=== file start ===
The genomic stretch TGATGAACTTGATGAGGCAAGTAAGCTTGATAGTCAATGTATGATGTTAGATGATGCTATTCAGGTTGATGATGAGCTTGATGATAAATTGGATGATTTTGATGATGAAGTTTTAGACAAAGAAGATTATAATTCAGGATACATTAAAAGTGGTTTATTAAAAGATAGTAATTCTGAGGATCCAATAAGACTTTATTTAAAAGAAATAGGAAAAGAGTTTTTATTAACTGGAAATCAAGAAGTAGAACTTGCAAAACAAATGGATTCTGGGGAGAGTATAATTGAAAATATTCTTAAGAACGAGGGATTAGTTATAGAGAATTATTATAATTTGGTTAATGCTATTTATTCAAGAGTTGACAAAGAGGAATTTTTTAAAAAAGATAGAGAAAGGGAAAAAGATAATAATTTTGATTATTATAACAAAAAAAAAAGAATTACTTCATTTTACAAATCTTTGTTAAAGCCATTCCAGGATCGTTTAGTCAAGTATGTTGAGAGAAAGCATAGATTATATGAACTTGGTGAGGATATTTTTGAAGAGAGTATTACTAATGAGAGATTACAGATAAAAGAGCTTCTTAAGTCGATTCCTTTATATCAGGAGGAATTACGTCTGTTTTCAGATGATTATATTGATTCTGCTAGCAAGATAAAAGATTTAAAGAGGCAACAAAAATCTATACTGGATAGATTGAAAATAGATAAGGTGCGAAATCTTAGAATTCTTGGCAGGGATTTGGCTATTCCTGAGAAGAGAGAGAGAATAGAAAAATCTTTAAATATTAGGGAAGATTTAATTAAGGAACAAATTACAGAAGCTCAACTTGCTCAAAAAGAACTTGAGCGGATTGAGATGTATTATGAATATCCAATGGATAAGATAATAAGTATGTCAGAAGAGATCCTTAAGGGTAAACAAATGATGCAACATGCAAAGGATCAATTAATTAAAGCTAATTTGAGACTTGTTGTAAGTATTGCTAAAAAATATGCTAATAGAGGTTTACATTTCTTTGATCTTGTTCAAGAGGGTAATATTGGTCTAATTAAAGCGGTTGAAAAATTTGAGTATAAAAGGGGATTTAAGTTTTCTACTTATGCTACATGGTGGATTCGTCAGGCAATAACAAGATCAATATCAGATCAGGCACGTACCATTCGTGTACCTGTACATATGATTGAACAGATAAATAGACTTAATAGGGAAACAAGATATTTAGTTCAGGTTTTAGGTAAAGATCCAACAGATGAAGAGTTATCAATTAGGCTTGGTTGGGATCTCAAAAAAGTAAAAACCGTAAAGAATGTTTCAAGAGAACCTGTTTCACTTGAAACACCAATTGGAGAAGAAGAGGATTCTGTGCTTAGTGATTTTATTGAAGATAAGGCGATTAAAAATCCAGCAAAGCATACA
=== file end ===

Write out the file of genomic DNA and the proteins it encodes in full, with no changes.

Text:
The genomic stretch TGATGAACTTGATGAGGCAAGTAAGCTTGATAGTCAATGTATGATGTTAGATGATGCTATTCAGGTTGATGATGAGCTTGATGATAAATTGGATGATTTTGATGATGAAGTTTTAGACAAAGAAGATTATAATTCAGGATACATTAAAAGTGGTTTATTAAAAGATAGTAATTCTGAGGATCCAATAAGACTTTATTTAAAAGAAATAGGAAAAGAGTTTTTATTAACTGGAAATCAAGAAGTAGAACTTGCAAAACAAATGGATTCTGGGGAGAGTATAATTGAAAATATTCTTAAGAACGAGGGATTAGTTATAGAGAATTATTATAATTTGGTTAATGCTATTTATTCAAGAGTTGACAAAGAGGAATTTTTTAAAAAAGATAGAGAAAGGGAAAAAGATAATAATTTTGATTATTATAACAAAAAAAAAAGAATTACTTCATTTTACAAATCTTTGTTAAAGCCATTCCAGGATCGTTTAGTCAAGTATGTTGAGAGAAAGCATAGATTATATGAACTTGGTGAGGATATTTTTGAAGAGAGTATTACTAATGAGAGATTACAGATAAAAGAGCTTCTTAAGTCGATTCCTTTATATCAGGAGGAATTACGTCTGTTTTCAGATGATTATATTGATTCTGCTAGCAAGATAAAAGATTTAAAGAGGCAACAAAAATCTATACTGGATAGATTGAAAATAGATAAGGTGCGAAATCTTAGAATTCTTGGCAGGGATTTGGCTATTCCTGAGAAGAGAGAGAGAATAGAAAAATCTTTAAATATTAGGGAAGATTTAATTAAGGAACAAATTACAGAAGCTCAACTTGCTCAAAAAGAACTTGAGCGGATTGAGATGTATTATGAATATCCAATGGATAAGATAATAAGTATGTCAGAAGAGATCCTTAAGGGTAAACAAATGATGCAACATGCAAAGGATCAATTAATTAAAGCTAATTTGAGACTTGTTGTAAGTATTGCTAAAAAATATGCTAATAGAGGTTTACATTTCTTTGATCTTGTTCAAGAGGGTAATATTGGTCTAATTAAAGCGGTTGAAAAATTTGAGTATAAAAGGGGATTTAAGTTTTCTACTTATGCTACATGGTGGATTCGTCAGGCAATAACAAGATCAATATCAGATCAGGCACGTACCATTCGTGTACCTGTACATATGATTGAACAGATAAATAGACTTAATAGGGAAACAAGATATTTAGTTCAGGTTTTAGGTAAAGATCCAACAGATGAAGAGTTATCAATTAGGCTTGGTTGGGATCTCAAAAAAGTAAAAACCGTAAAGAATGTTTCAAGAGAACCTGTTTCACTTGAAACACCAATTGGAGAAGAAGAGGATTCTGTGCTTAGTGATTTTATTGAAGATAAGGCGATTAAAAATCCAGCAAAGCATACA